Sunday, July 21, 2024

Ancient skeletons found at AIFA tell story of pre-Columbian women warriors

After studying the skeletons of 112 prehistoric humans found near Mexico City between 2019 and 2021, the National Institute of Anthropology and History (INAH) has pieced together insights into the lives of pre-Columbian peoples in the area, including the hypothesis that some of the skeletons belonged to ancient female warriors.

The skeletons were all found during construction of Mexico City’s newest airport, Felipe Ángeles International (AIFA) in Zumpango, México state. The airport, which opened in 2022, sits in the Altiplano Central region once occupied by Otomies, Teotihuacanos and Toltecs.  

A sunset view of AIFA airport
The Felipe Ángeles International Airport (AIFA), where the 112 skeletal remains were found, is located in Zumpango, México state. Near Mexico City, it opened in 2022 to relieve congestion at the capital’s Mexico City International Airport (AICM). (Gobierno de CDMX)

This week, the National Institute of Anthropology and History (INAH) shared details of the examination carried out by its scientists. 

AIFA’s construction, which began in October 2019, uncovered significant material remains, including over 600 mammoth remains and an ancient flamingo egg, the latter of which is believed to be from the Pleistocene Epoch, which ended 11,700 years ago. 

The human skeletons were recovered from 104 burial sites at two locations that INAH has dubbed “Tlatel 7” and “Sin Cuadrícula 5,” both dating from A.D. 600–900, and another location named “Xaltocan polígono 6” (1200-1500 AD). All were located at or near the airport construction site.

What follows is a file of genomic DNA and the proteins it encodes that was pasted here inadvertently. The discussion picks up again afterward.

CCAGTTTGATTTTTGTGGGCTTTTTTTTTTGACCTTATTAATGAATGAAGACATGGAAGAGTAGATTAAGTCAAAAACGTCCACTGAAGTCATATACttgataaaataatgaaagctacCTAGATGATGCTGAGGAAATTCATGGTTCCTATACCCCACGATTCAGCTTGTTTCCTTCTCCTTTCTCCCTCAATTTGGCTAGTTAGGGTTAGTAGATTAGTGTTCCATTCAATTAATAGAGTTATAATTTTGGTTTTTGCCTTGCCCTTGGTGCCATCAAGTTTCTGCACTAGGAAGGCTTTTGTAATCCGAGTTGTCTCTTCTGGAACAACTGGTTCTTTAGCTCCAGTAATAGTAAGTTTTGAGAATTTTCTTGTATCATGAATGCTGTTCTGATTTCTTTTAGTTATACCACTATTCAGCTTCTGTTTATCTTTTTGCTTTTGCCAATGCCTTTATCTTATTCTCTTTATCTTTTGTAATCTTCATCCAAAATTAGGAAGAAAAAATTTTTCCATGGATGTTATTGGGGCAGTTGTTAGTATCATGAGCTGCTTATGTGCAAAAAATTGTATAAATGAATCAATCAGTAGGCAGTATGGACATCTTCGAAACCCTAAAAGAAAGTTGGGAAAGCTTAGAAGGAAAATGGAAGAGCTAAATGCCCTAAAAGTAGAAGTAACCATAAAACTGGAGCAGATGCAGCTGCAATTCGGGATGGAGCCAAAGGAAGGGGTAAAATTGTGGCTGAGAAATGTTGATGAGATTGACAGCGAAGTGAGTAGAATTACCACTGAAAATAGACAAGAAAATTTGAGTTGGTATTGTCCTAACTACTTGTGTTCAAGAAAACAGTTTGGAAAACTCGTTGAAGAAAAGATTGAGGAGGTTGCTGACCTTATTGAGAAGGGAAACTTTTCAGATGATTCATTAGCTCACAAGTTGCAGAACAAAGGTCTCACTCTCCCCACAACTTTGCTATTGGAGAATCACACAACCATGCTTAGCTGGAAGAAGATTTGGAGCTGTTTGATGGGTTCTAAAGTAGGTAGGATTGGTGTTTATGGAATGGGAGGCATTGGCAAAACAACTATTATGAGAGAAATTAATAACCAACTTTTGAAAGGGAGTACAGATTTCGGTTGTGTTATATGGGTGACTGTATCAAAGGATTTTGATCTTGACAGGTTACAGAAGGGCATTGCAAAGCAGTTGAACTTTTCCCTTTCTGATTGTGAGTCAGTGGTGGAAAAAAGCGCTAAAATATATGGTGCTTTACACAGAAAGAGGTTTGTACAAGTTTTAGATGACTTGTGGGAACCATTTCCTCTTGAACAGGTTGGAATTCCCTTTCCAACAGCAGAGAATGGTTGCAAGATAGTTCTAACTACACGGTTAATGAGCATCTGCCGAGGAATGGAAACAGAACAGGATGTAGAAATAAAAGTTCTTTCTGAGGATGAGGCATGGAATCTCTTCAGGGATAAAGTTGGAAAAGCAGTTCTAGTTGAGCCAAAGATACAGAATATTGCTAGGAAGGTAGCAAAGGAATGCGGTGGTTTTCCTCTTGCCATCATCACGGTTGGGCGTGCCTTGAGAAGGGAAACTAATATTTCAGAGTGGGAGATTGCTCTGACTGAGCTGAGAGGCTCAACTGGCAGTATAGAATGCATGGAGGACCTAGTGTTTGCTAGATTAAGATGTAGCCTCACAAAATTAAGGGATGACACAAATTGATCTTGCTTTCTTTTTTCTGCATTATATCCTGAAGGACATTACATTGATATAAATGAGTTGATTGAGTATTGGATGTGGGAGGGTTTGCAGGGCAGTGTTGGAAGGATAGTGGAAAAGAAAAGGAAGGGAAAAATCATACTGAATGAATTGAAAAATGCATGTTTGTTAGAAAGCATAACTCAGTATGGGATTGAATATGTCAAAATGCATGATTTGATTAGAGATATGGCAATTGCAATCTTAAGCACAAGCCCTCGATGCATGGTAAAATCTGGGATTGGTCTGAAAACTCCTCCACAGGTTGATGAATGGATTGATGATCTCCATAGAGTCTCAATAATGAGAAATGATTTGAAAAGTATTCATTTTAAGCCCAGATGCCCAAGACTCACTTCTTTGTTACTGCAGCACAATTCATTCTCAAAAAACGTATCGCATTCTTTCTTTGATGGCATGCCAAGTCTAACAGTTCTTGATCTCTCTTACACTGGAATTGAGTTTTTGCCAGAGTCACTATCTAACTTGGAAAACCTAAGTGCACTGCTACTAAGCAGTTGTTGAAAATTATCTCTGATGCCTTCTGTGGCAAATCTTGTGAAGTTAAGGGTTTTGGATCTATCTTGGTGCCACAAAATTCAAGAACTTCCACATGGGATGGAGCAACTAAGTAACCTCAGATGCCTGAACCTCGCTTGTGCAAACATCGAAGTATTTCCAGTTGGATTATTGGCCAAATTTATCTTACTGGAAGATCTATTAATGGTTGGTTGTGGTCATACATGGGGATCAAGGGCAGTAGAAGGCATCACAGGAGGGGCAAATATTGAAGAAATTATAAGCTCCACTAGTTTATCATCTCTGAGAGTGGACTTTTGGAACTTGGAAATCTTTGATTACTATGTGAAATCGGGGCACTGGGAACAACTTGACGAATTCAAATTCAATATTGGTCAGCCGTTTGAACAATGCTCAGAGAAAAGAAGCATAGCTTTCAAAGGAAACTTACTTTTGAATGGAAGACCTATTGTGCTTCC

The 19 adult skeletons found at Tlatel 7 are of 12 males and seven females, all between 25 and 35 years of age at the time of death. The most significant discovery was that of a female skeleton whose lower left arm appeared to have been amputated violently.

According to Jorge Arturo Talavera González, director of INAH’s bioarchaeology team within the Archaeological Rescue Division (DSA), the skeleton’s fractured area showed bone tissue growth, indicating that the woman had survived the injury for five to seven months afterward. A prosthesis had likely been attached, he said.

“It is likely that the prosthesis had been attached to stabilize and heal the arm, which would have been impossible without surgery,” Talavera said. “She possibly died as a result of an infection.”

Assembled skeleton found near Mexico City laid out on a researcher's table
At one burial site dating back to the Late Classic Period (A.D. 600–900), a woman’s skeleton was found with an arm  that had been amputated violently, according to INAH. (INAH)

Talavera said his team came up with two hypotheses for the injury: either she instinctively raised her arm to protect her face while being attacked, or the woman was a warrior struck in the arm while holding a shield.

The theory that this was a community of warriors is reinforced by the fact that the other female skeletons at this site all presented significant trauma to their skulls and faces.

The 66 skeletons found at the Xaltocan site were also a revelation as half of them were infants or fetuses.

“It’s the first time I’ve seen so many well-preserved skeletons of infants in one site,” Talavera said.

“Our theory is that since Xaltocán was in conflict with Cuautitlán [an ancient site also located in the Valley of Mexico], the boys and girls here were subjected to constant stress and, in addition to poor nutrition, they were in a weakened state,” he said.

This week’s report on the 112 skeletons was the second issued by INAH detailing the findings of the AIFA excavation project, which lasted from May 2019 through May 2022. INAH’s analysis of the archaeological findings began in November of 2021 and was concluded in March 2024. 

With reports from Infobae and La Jornada 


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